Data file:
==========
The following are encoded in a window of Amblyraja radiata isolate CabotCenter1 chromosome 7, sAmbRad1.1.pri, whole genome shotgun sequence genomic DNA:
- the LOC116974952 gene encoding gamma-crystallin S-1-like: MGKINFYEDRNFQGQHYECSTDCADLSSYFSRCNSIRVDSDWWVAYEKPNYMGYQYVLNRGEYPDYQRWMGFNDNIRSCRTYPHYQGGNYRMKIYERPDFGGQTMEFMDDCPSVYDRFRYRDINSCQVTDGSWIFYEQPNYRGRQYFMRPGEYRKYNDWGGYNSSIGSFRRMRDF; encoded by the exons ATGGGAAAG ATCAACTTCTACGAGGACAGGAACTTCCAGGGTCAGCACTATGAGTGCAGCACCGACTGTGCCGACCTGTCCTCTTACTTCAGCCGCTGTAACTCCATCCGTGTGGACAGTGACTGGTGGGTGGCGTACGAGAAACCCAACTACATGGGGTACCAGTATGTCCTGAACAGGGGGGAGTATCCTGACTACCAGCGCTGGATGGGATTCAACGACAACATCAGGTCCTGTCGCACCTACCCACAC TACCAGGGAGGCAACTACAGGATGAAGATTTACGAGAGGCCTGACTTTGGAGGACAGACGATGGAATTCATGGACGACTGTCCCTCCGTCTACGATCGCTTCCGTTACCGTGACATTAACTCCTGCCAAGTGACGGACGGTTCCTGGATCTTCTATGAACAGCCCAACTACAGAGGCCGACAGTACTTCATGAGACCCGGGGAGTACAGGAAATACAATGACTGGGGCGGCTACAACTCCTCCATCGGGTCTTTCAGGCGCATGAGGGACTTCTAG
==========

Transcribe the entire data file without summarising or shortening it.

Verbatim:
The following are encoded in a window of Amblyraja radiata isolate CabotCenter1 chromosome 7, sAmbRad1.1.pri, whole genome shotgun sequence genomic DNA:
- the LOC116974952 gene encoding gamma-crystallin S-1-like: MGKINFYEDRNFQGQHYECSTDCADLSSYFSRCNSIRVDSDWWVAYEKPNYMGYQYVLNRGEYPDYQRWMGFNDNIRSCRTYPHYQGGNYRMKIYERPDFGGQTMEFMDDCPSVYDRFRYRDINSCQVTDGSWIFYEQPNYRGRQYFMRPGEYRKYNDWGGYNSSIGSFRRMRDF; encoded by the exons ATGGGAAAG ATCAACTTCTACGAGGACAGGAACTTCCAGGGTCAGCACTATGAGTGCAGCACCGACTGTGCCGACCTGTCCTCTTACTTCAGCCGCTGTAACTCCATCCGTGTGGACAGTGACTGGTGGGTGGCGTACGAGAAACCCAACTACATGGGGTACCAGTATGTCCTGAACAGGGGGGAGTATCCTGACTACCAGCGCTGGATGGGATTCAACGACAACATCAGGTCCTGTCGCACCTACCCACAC TACCAGGGAGGCAACTACAGGATGAAGATTTACGAGAGGCCTGACTTTGGAGGACAGACGATGGAATTCATGGACGACTGTCCCTCCGTCTACGATCGCTTCCGTTACCGTGACATTAACTCCTGCCAAGTGACGGACGGTTCCTGGATCTTCTATGAACAGCCCAACTACAGAGGCCGACAGTACTTCATGAGACCCGGGGAGTACAGGAAATACAATGACTGGGGCGGCTACAACTCCTCCATCGGGTCTTTCAGGCGCATGAGGGACTTCTAG